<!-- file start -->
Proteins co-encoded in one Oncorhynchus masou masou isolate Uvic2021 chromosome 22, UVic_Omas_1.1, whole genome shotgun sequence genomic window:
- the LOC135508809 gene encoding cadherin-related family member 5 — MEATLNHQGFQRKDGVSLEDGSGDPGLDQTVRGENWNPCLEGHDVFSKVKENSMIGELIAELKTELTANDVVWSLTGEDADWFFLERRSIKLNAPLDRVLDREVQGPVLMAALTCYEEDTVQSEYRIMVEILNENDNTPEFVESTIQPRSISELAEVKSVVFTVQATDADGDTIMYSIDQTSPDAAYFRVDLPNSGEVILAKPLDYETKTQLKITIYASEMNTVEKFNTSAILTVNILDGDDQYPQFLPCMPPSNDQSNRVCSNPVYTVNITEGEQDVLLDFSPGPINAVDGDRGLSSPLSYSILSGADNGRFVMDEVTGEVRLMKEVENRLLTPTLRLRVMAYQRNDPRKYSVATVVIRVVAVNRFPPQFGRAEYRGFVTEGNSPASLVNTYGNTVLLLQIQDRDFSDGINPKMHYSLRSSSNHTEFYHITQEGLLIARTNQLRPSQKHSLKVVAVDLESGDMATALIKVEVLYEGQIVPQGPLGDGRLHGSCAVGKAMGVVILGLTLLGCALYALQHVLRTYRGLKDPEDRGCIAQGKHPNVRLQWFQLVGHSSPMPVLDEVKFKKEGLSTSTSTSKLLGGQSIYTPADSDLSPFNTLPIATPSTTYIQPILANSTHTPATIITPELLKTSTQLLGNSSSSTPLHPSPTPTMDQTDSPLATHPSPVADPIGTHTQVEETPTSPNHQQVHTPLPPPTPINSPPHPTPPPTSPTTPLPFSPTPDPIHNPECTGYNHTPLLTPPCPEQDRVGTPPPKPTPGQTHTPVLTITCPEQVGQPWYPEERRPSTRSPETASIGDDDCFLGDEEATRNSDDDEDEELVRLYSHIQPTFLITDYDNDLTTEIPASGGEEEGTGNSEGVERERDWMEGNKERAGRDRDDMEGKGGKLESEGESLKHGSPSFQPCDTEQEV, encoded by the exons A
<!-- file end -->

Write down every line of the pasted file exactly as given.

Proteins co-encoded in one Oncorhynchus masou masou isolate Uvic2021 chromosome 22, UVic_Omas_1.1, whole genome shotgun sequence genomic window:
- the LOC135508809 gene encoding cadherin-related family member 5 — MEATLNHQGFQRKDGVSLEDGSGDPGLDQTVRGENWNPCLEGHDVFSKVKENSMIGELIAELKTELTANDVVWSLTGEDADWFFLERRSIKLNAPLDRVLDREVQGPVLMAALTCYEEDTVQSEYRIMVEILNENDNTPEFVESTIQPRSISELAEVKSVVFTVQATDADGDTIMYSIDQTSPDAAYFRVDLPNSGEVILAKPLDYETKTQLKITIYASEMNTVEKFNTSAILTVNILDGDDQYPQFLPCMPPSNDQSNRVCSNPVYTVNITEGEQDVLLDFSPGPINAVDGDRGLSSPLSYSILSGADNGRFVMDEVTGEVRLMKEVENRLLTPTLRLRVMAYQRNDPRKYSVATVVIRVVAVNRFPPQFGRAEYRGFVTEGNSPASLVNTYGNTVLLLQIQDRDFSDGINPKMHYSLRSSSNHTEFYHITQEGLLIARTNQLRPSQKHSLKVVAVDLESGDMATALIKVEVLYEGQIVPQGPLGDGRLHGSCAVGKAMGVVILGLTLLGCALYALQHVLRTYRGLKDPEDRGCIAQGKHPNVRLQWFQLVGHSSPMPVLDEVKFKKEGLSTSTSTSKLLGGQSIYTPADSDLSPFNTLPIATPSTTYIQPILANSTHTPATIITPELLKTSTQLLGNSSSSTPLHPSPTPTMDQTDSPLATHPSPVADPIGTHTQVEETPTSPNHQQVHTPLPPPTPINSPPHPTPPPTSPTTPLPFSPTPDPIHNPECTGYNHTPLLTPPCPEQDRVGTPPPKPTPGQTHTPVLTITCPEQVGQPWYPEERRPSTRSPETASIGDDDCFLGDEEATRNSDDDEDEELVRLYSHIQPTFLITDYDNDLTTEIPASGGEEEGTGNSEGVERERDWMEGNKERAGRDRDDMEGKGGKLESEGESLKHGSPSFQPCDTEQEV, encoded by the exons A